In the 16 years since the launch of Net Promoter Score (NPS), the metric’s founder Fred Reichheld has seen the system implemented with “extraordinary creativity”, while also being terribly misused.
In essence Reichheld, a partner at consultancy Bain & Company, describes the NPS system as “very intuitive” in its ability to get to the heart of whether your brand has enriched or diminished a customer’s life. One question – would you recommend this brand to your friends or family, is sufficient to get a pretty good read on customer sentiment, argues Reichheld.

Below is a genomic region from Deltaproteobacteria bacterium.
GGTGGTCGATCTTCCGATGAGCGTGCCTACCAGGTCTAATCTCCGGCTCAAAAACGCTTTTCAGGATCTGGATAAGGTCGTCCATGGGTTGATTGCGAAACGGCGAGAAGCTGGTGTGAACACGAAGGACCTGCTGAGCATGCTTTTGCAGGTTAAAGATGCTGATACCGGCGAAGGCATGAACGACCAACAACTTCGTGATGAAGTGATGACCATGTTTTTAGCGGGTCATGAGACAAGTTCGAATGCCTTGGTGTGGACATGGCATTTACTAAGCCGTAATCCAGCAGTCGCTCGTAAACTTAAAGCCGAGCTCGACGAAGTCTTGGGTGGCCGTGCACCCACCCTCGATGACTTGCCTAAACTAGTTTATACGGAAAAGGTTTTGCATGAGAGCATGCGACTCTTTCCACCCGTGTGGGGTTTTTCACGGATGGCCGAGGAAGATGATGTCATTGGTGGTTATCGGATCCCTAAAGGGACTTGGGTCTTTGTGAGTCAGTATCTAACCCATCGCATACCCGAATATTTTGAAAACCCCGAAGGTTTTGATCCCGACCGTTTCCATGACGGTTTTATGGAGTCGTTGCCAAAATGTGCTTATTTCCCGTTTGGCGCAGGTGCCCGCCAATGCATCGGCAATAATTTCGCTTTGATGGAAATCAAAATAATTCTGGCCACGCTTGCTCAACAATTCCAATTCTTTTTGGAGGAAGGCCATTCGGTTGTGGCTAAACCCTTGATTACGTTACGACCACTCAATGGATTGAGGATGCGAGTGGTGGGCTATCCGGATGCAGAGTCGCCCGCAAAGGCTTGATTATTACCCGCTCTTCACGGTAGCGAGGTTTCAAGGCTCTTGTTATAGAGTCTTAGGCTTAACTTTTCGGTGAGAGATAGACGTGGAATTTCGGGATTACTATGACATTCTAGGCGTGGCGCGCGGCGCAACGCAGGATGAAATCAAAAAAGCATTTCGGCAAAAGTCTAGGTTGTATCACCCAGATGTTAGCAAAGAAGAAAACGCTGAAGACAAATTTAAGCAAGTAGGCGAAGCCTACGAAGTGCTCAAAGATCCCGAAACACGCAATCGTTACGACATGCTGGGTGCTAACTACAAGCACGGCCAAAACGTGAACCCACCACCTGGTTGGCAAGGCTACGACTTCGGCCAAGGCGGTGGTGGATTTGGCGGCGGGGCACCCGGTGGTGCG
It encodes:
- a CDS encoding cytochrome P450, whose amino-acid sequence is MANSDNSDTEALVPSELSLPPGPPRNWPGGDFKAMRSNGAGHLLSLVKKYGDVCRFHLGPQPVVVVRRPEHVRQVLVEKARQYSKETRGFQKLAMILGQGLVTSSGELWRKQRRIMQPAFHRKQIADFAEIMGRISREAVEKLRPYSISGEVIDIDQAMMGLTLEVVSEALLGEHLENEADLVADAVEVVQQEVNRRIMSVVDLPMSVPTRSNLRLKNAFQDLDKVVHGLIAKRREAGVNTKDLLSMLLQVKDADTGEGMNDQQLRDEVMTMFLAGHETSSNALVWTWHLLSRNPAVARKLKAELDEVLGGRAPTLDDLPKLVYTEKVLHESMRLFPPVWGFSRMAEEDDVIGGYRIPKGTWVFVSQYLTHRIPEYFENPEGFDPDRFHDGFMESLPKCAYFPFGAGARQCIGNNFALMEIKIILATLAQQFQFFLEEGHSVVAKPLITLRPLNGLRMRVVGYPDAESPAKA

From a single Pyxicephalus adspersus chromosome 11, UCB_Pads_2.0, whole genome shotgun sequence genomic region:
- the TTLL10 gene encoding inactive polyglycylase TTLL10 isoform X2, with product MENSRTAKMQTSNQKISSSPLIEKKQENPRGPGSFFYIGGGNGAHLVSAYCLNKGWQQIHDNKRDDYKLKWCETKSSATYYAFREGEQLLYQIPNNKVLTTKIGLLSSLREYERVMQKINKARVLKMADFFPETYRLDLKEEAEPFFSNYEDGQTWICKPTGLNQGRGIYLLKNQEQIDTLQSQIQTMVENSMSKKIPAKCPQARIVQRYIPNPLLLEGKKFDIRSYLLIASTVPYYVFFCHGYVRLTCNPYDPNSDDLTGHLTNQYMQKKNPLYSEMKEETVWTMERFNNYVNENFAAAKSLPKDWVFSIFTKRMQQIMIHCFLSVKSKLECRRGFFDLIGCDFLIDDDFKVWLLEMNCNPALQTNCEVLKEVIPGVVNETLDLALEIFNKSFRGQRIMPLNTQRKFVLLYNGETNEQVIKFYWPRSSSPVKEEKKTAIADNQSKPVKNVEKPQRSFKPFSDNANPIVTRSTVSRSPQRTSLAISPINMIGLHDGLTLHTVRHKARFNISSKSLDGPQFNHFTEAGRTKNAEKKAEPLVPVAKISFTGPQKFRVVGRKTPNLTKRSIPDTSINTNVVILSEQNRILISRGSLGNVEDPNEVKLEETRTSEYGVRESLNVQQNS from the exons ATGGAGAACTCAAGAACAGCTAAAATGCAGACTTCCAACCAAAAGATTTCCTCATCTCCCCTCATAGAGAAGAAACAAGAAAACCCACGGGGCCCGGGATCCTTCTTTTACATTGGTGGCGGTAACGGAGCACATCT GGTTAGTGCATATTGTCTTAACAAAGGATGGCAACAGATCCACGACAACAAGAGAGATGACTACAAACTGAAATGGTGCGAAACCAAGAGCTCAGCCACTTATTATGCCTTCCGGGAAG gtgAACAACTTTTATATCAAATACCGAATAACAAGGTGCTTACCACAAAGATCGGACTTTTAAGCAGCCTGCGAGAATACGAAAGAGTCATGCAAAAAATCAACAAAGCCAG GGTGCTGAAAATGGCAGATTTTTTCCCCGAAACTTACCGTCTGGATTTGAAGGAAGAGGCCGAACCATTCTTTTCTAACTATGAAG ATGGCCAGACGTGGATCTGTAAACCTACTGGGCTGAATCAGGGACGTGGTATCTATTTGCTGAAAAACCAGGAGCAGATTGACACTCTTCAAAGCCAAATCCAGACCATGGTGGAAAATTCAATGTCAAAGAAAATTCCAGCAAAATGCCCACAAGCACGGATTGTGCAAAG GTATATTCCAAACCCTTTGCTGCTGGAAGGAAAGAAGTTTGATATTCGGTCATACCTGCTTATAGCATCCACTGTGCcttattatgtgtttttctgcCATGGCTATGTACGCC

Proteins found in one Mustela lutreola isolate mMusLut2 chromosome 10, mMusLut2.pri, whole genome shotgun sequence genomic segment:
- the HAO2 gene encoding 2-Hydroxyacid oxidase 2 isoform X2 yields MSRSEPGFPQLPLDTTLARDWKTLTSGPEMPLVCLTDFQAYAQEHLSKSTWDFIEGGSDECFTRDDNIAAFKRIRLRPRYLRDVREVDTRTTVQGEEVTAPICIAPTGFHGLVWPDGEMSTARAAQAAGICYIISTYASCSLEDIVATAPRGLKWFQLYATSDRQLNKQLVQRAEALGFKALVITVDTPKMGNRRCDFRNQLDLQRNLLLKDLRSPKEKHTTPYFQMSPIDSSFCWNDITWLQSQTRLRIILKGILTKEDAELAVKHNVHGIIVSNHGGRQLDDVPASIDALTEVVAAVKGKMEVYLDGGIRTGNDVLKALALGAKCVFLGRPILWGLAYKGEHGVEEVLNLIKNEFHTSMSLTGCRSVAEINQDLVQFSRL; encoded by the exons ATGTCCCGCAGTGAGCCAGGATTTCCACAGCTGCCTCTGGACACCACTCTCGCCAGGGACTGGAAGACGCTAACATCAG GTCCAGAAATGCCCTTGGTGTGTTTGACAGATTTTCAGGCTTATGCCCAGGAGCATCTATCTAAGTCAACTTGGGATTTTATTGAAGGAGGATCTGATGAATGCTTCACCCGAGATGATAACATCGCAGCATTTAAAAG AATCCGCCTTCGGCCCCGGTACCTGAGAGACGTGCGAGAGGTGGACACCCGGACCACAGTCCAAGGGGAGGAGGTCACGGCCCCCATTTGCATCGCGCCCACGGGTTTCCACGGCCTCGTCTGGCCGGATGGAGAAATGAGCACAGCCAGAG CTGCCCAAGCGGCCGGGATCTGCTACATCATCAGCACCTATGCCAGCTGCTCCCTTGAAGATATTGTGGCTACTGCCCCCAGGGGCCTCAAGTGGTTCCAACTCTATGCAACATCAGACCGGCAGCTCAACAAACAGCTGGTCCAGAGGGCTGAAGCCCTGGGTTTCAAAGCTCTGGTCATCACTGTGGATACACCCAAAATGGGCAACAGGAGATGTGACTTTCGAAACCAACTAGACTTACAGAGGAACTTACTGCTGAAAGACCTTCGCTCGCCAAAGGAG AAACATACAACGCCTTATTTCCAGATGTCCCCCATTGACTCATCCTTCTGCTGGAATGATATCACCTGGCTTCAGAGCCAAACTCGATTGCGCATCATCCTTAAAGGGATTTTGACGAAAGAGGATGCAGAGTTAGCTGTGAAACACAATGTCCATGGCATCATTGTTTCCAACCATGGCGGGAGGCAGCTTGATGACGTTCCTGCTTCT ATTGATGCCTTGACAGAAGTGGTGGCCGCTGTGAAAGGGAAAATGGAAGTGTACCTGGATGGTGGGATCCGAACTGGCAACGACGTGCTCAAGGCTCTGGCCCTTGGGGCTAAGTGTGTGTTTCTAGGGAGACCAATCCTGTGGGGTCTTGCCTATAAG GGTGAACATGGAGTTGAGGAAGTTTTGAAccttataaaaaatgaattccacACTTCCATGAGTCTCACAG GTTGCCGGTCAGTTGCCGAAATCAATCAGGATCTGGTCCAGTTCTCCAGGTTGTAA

“Of course, you’ll do a better job if you ask 100 questions, but how many customers are willing to sit down and have 100 questions barraged at them? So it’s very practical,” he states.
Reichheld can, therefore, appreciate how the practicality of using a single question to analyse consumer sentiment has appealed not only to marketers, but also CEOs and CFOs, especially as customer experience climbs up the corporate agenda.
Despite its widespread use, the NPS founder believes some concerns about the system are justified and linking the score to bonus remuneration, for example, is “just asking for trouble”.
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